First off, I’d like to wish y'all a happy Earth Day! It’s a gorgeous, sunny day in my neck of the woods today. If you know me, you know I’m celebrating by going for a bike ride. (If you don’t know me … I’m semi-obsessed with bikes.)
OK, on to our house. You may have forgotten by now, but I promised you pictures of our home’s exterior a really long time ago. Sorry about that! I had to dodge wind, rain and SNOW (!!!), but I finally got around to taking a few. Thank you for patiently waiting!
This is the north side of our home. I cropped out the pieces of machinery that haven't left our driveway yet! The weight limit should be lifted from our dirt road soon enough, though! That little bubble sticking out of our roof is a solar tube, which I'm happy to report, provides a surprising amount of light into the second floor bathroom. This time of year we are able to go until after 7:30pm without using an actual light in the room.
Below is a close up of our screened-in porch, which serves as the entrance to our home. We learned pretty quick that the porch will see much use--especially in "mud season" and during the winter. I've been told the screens will be a blessing in "black fly season" too.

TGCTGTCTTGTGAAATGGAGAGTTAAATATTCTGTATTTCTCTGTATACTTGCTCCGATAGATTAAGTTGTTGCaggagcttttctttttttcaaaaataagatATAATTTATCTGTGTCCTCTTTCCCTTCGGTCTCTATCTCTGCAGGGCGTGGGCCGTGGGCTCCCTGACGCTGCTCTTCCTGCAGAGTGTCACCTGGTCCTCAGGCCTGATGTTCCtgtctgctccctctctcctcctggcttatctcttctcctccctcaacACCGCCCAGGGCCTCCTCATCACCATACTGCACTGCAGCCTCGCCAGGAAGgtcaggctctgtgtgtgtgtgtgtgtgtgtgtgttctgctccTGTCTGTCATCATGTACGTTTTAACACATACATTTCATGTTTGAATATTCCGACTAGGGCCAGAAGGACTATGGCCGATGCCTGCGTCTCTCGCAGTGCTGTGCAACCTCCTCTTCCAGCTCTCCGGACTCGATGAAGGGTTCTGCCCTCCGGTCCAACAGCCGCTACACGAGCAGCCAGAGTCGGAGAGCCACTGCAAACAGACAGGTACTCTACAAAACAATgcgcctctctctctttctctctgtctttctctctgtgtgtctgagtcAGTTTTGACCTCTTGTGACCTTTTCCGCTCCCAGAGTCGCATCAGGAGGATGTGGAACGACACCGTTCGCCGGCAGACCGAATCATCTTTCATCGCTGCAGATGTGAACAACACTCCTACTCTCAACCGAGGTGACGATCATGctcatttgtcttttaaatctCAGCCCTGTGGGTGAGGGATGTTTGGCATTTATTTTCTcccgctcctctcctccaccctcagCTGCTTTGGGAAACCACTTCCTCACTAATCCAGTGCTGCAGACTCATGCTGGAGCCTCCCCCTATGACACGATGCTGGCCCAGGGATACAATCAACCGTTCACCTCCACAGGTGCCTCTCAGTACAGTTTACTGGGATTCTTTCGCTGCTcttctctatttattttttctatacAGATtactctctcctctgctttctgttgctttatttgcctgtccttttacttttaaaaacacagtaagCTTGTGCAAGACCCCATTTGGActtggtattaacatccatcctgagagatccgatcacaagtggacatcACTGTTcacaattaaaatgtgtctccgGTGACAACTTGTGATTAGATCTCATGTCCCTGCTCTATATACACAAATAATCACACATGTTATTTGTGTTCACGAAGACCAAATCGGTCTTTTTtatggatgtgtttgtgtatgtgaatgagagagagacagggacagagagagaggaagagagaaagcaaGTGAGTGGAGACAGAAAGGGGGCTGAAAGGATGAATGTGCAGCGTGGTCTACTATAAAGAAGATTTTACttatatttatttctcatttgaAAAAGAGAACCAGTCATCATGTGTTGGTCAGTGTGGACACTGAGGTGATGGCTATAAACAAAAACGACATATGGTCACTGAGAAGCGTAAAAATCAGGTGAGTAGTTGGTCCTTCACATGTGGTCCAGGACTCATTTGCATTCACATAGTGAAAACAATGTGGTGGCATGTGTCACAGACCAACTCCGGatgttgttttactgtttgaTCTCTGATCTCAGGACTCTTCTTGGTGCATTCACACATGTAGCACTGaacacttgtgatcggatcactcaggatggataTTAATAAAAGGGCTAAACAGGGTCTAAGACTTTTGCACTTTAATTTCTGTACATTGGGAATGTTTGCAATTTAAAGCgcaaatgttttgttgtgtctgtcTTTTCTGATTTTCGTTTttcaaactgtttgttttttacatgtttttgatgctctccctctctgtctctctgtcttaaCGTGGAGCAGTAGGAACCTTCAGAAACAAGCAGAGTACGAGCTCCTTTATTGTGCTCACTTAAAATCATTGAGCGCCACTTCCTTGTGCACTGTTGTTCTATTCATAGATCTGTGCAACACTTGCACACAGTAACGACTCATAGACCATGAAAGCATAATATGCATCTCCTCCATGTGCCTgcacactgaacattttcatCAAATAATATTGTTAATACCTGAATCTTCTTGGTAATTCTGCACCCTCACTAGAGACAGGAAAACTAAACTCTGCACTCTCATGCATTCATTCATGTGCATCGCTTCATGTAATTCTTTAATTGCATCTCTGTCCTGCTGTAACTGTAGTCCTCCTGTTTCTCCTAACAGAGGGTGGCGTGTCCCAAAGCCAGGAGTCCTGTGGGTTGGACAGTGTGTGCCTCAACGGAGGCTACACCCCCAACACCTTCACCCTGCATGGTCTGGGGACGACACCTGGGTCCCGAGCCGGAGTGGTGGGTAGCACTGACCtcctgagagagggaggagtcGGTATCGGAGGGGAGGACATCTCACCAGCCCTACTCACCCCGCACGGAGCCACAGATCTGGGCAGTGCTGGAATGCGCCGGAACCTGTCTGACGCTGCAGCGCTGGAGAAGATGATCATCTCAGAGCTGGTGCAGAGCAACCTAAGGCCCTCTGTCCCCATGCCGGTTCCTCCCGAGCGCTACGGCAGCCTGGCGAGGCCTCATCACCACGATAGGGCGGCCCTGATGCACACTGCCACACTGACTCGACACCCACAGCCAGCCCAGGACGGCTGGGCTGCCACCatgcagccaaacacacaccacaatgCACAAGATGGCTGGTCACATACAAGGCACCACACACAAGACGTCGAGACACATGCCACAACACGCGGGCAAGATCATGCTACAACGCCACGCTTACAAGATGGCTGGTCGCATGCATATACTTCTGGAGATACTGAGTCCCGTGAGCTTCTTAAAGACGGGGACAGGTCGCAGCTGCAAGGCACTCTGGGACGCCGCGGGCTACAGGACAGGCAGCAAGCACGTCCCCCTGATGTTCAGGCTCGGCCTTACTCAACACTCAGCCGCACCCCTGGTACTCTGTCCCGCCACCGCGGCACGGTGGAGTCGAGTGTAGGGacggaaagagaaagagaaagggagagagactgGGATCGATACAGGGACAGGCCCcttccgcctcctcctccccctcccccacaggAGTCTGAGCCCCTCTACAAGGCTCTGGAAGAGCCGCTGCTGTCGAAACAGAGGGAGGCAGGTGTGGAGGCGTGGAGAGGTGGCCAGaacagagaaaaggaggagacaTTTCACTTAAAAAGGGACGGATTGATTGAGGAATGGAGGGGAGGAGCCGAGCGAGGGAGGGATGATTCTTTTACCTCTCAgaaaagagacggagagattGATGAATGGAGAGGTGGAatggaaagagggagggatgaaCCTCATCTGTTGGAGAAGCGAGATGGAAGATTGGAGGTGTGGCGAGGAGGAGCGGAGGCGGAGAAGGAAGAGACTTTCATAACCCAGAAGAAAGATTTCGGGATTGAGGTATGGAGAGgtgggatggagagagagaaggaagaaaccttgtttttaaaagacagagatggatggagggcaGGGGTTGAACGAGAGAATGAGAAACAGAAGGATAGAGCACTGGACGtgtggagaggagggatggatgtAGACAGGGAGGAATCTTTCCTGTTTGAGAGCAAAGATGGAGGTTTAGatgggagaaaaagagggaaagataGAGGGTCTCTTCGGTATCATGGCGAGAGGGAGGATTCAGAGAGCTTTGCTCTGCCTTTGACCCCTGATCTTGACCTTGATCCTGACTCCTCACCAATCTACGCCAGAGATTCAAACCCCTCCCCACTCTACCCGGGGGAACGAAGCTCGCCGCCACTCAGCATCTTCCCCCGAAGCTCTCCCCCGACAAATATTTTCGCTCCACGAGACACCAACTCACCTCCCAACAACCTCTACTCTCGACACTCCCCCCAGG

Below is an interior shot of the porch ... unfinished as of now. If there's some left over, we are going to use the extra HardiePanel siding to cover the unfinished portion under the screens.
A photo from the east side of the house puts the screened-in porch into perspective a little better.
And here's a view of the home from the west...which also shows our utility meters. One meter is designed for homes like ours that are net metered, so it runs both forward and backwards depending upon energy consumption/solar production. The other measures only our solar production and is used for renewable energy credit purposes.
In the photo below, I'm standing at the edge of the clearing in our back yard, looking up at the south side of our home. I hope this gives you a better feel for our passive solar design. This side is where the majority of our windows exist and where our solar panels soak in the rays. The two solar panels on the top left of the metal roof are for solar hot water. The rest are to offset general electricity use. Our wood stove pipe is positioned to eliminate shading on the photovoltaic and solar hot water panels.
Here is a shot of our deck railing. We chose a wire insert instead of traditional vertical wood slats so as not to disrupt from the view.
Oh, right, and speaking of the view...
Whatever word I choose doesn't give it justice. And neither does that photo. It's our favorite part of the house.
I'm going to leave you with this photo ... just in case you thought I was joking when I said we had snow in April.